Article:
Today, no snow, thankfully. A year ago, I was still digging out from thirty-two inches, with four feet drifted against the garage door, thinking I’m too old for this, but thankful that I finally broke down and bought a small snow blower. It didn’t seem possible that the small electric gadget could move this much snow, but it did, thanks in part to a much shorter driveway than others in the neighborhood. This was a prime consideration when the house was purchased twenty-eight years ago, short front (and driveway) and long backyard (for the garden).
If the labor of digging out is not considered, a cover of snow is welcomed, for a few days, and in this area (northwestern Virginia) the typical snow is here for a few days, then gone. A few feet of snow is slower to melt, particularly on this property shaded by tall maples and tulip poplars so that snow lingers days and weeks longer than on neighbors’ sunnier lots.
When the snow fell a year ago, it buried hellebores (above) and snowdrops in full bloom. Only the tips of some of the smaller witch hazels stood above the drifts. I know, I struggled through waist deep snow to see for myself, though mostly to be certain that no damage was done, and to shake loose snow that might be a problem, which it wasn’t since the snow was light and powdery. So, no damage was done, but a deep cover of snow gets old in a hurry, and knowing that flowers are buried beneath the snow does no good for the gardener’s moral.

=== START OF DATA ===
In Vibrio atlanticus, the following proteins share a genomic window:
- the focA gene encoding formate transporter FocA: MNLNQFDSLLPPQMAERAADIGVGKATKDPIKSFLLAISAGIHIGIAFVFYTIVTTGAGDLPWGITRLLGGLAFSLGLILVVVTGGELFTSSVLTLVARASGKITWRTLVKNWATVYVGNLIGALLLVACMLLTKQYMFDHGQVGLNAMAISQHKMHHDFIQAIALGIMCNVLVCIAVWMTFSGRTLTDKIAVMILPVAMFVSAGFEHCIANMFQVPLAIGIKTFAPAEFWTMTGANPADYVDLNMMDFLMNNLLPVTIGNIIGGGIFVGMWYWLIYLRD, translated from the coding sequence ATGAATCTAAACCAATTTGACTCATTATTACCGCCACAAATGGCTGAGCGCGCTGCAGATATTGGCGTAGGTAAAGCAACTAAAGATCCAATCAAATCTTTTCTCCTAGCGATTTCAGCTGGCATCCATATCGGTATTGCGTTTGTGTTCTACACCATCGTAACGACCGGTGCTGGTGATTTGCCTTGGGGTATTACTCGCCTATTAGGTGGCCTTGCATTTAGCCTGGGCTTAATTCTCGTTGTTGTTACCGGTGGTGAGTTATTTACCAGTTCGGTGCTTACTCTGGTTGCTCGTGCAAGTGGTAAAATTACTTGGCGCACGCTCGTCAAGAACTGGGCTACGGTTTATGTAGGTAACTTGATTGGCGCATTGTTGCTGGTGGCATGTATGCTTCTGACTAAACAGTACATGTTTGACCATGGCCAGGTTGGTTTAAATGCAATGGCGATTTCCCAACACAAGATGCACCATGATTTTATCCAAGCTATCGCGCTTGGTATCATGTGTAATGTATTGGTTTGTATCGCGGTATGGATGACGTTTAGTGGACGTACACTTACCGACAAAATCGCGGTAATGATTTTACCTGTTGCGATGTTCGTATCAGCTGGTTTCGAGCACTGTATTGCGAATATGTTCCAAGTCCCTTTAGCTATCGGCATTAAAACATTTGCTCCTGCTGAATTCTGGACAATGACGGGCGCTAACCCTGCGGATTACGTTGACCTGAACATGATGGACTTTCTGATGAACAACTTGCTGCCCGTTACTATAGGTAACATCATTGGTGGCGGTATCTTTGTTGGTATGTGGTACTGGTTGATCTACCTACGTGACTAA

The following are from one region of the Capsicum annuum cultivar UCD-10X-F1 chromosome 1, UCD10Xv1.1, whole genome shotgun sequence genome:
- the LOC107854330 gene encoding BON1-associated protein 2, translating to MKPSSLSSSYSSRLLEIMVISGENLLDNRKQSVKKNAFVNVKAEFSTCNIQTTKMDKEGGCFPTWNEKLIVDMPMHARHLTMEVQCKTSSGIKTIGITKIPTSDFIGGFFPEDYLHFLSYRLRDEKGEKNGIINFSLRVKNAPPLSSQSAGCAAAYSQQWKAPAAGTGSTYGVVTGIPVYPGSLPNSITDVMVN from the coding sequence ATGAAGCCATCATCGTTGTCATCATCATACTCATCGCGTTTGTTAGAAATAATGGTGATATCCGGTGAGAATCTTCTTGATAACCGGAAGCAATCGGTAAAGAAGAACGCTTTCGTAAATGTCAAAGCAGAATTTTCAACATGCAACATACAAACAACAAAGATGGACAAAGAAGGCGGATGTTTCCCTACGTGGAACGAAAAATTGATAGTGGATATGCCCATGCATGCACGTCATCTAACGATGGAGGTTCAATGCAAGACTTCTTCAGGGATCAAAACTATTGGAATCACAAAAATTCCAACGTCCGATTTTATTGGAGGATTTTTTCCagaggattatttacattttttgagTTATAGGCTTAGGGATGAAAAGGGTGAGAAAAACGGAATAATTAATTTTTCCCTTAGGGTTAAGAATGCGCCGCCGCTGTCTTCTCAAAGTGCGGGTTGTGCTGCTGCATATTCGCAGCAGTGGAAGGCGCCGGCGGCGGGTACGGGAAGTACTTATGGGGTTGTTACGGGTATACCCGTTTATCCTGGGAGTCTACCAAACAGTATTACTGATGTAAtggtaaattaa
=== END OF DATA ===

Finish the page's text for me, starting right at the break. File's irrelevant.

Happily, there’s been hardly enough snow to talk about this winter, maybe an inch, and if that’s it for the winter, I won’t mind a bit. With a bit cooler temperatures (though no severe cold) through the first half of this winter, flowers have been a bit slower, but in the past week snowdrops and hellebores have come along, and the Vernal witch hazel (above) has been flowering for a few weeks now. Though my sense of smell is severely lacking, a few days ago the scent from the witch hazel was unmistakable in the rear garden. The flowers are tiny, barely noticeable from a distance, but any blooms are appreciated in January, encouraging the gardener that spring is around the corner. Not just around the corner, but at least within sight.